ACRES’s wildlife rescue service operates 24 hours a day, 365 days a year; each second an injured animal does not receive treatment is a wasted one that lowers its chances of survival. To support its round-the-clock operation, Dr Venisri lives on the premises of the rescue centre so that she can administer aid to the animals the moment they are admitted.
The ACRES Wildlife Rescue Centre is as rustic as any place in Singapore can get. It is domed by a sky unbroken by buildings, surrounded by an expanse of greenery where the grass sways at waist-level, and enveloped by a constant symphony of birdsong.
20 minutes by foot from the nearest bus stop and a 40-minute journey from the nearest mall, it’s also the last place in which any Singaporean would want to work, let alone live.
But far from the comforts of a typical veterinarian practice and nestled within Singapore’s wilderness, it’s the very place that Dr Venisri wants to be.
“I’ve always wanted to work with wildlife,” Dr Venisri explains. “Dogs and cats have owners: someone who loves them and can provide them with food and shelter. Whereas wild animals don’t have owners. They don’t belong to anyone, so they don’t have anyone to look after them.”
She quickly qualifies her statement: wild animals don’t need humans to look after them. On the contrary, their injuries are mostly inflicted by humans.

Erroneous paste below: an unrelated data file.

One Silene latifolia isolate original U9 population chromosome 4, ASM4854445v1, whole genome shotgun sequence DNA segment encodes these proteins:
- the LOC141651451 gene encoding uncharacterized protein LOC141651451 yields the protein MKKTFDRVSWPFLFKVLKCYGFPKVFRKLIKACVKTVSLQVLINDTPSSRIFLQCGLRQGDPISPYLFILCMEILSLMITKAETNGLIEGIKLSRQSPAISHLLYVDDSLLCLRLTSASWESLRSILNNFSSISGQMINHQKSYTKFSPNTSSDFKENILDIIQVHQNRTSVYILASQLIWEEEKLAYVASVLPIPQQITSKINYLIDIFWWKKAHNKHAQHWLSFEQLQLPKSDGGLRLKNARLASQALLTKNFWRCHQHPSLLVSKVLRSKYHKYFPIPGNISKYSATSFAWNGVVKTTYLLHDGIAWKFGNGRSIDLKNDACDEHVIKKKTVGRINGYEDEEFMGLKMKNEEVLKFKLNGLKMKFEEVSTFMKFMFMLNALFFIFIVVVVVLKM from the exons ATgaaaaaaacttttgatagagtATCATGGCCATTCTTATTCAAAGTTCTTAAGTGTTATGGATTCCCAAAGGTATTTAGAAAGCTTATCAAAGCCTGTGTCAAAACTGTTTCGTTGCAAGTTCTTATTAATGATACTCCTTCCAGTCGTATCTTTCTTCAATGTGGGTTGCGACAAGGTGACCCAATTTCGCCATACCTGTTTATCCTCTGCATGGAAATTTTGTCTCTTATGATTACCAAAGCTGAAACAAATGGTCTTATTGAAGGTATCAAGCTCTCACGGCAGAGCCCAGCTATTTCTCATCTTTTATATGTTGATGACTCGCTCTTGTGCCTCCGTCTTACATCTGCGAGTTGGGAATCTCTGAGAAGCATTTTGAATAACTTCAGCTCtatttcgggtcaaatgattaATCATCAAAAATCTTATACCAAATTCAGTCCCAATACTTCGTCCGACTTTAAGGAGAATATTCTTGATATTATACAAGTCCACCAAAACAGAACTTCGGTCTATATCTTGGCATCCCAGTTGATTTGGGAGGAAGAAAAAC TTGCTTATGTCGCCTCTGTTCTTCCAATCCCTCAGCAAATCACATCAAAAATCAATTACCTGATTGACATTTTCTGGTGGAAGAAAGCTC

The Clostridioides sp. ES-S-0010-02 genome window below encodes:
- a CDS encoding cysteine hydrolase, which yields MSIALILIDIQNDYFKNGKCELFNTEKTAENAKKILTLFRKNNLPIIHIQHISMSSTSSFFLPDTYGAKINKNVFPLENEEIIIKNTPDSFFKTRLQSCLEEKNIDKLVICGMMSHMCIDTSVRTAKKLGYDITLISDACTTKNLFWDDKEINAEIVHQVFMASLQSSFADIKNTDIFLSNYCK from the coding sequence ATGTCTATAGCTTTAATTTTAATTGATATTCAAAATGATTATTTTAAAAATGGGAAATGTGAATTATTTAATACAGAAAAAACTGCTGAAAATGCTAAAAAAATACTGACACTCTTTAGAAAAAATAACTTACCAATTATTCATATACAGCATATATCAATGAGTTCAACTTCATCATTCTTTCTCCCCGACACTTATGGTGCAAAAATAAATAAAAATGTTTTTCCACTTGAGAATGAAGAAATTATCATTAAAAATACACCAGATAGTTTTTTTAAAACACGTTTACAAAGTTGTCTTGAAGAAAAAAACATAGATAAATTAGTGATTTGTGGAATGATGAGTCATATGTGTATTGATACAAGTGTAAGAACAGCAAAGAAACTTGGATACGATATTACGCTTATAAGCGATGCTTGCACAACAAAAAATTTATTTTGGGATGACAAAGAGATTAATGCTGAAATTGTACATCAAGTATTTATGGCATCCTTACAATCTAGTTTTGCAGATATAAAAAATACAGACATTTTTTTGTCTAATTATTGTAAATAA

Our culpability ranges from the straightforward, like accidentally stepping on a common wolf snake and breaking its spine (seeing a snake wriggle desperately, but helplessly, is one of the many heart-wrenching scenes I witnessed during my visit), to the more long-term devastation of urbanisation and deforestation. For the latter, just think of the increasing number of animals—most of them critically endangered, like the Sunda pangolin, the leopard cat, and the sambar deer—being run over drivers because their habitat is being encroached by the construction of 5 new wildlife parks in Mandai.
Pause for dramatic irony.
This is where ACRES and Dr Venisri come in. Together with the team at ACRES, Dr Venisri rescues and treats as many of the injured animals as she can.
“Being able to help wild animals, regardless of species … for me, and probably all wildlife vets around the world, it feels like we’re making a huge difference for them.”